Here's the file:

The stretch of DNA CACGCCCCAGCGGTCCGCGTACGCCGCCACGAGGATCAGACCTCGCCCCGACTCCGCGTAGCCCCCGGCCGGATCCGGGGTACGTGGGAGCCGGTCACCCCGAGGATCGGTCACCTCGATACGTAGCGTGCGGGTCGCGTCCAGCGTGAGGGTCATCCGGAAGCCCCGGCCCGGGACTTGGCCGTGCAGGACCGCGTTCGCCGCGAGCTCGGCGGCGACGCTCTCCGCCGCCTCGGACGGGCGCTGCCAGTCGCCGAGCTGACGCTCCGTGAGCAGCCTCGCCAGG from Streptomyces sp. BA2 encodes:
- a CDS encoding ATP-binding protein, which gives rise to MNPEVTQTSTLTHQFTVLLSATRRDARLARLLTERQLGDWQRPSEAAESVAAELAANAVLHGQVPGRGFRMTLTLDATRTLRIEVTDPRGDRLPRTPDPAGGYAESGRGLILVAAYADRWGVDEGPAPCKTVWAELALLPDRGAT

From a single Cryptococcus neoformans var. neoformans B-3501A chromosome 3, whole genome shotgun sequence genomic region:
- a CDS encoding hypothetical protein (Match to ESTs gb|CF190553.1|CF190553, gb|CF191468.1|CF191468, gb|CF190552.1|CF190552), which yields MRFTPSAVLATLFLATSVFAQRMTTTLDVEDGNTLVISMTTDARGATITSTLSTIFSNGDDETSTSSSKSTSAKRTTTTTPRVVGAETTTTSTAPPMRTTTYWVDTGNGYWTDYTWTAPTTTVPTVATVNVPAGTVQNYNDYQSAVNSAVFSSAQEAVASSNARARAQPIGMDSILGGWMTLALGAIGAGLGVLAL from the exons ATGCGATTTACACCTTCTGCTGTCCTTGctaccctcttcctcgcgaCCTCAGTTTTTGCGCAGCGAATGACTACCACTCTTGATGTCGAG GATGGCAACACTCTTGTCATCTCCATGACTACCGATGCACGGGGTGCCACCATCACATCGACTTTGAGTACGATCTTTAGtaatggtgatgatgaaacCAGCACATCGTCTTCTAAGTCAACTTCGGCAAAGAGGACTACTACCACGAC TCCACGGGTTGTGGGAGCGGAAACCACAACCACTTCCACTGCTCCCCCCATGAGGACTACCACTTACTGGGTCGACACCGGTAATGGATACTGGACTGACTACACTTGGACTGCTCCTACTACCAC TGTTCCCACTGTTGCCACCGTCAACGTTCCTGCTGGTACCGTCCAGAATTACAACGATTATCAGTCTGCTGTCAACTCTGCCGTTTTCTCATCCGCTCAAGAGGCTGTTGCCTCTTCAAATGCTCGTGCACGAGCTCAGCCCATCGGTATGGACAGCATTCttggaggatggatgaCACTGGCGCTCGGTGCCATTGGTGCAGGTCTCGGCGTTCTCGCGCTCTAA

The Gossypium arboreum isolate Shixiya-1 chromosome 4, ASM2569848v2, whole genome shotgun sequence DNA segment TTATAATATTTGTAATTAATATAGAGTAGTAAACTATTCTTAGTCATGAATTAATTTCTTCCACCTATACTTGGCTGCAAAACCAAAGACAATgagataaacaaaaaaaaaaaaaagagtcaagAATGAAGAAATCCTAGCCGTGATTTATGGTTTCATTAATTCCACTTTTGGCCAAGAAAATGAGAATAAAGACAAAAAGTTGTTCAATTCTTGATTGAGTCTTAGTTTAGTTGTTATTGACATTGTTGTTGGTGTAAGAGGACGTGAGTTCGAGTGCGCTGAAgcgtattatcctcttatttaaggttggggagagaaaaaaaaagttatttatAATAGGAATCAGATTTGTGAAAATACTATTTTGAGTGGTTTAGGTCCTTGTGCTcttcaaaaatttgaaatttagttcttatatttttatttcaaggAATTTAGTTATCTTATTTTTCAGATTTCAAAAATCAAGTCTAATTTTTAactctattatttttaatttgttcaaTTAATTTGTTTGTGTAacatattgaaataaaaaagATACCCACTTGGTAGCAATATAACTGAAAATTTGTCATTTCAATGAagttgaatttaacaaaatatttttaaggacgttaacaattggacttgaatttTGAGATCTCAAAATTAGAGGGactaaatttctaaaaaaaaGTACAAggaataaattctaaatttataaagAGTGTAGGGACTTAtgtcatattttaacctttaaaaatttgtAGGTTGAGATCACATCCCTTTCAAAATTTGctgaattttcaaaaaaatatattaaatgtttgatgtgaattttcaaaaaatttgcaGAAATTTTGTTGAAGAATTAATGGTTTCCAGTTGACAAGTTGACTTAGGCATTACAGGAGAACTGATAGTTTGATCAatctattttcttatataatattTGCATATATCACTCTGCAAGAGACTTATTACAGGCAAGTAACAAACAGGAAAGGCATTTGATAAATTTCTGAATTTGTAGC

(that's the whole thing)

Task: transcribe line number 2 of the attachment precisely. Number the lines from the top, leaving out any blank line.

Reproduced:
- a CDS encoding ATP-binding protein, which gives rise to MNPEVTQTSTLTHQFTVLLSATRRDARLARLLTERQLGDWQRPSEAAESVAAELAANAVLHGQVPGRGFRMTLTLDATRTLRIEVTDPRGDRLPRTPDPAGGYAESGRGLILVAAYADRWGVDEGPAPCKTVWAELALLPDRGAT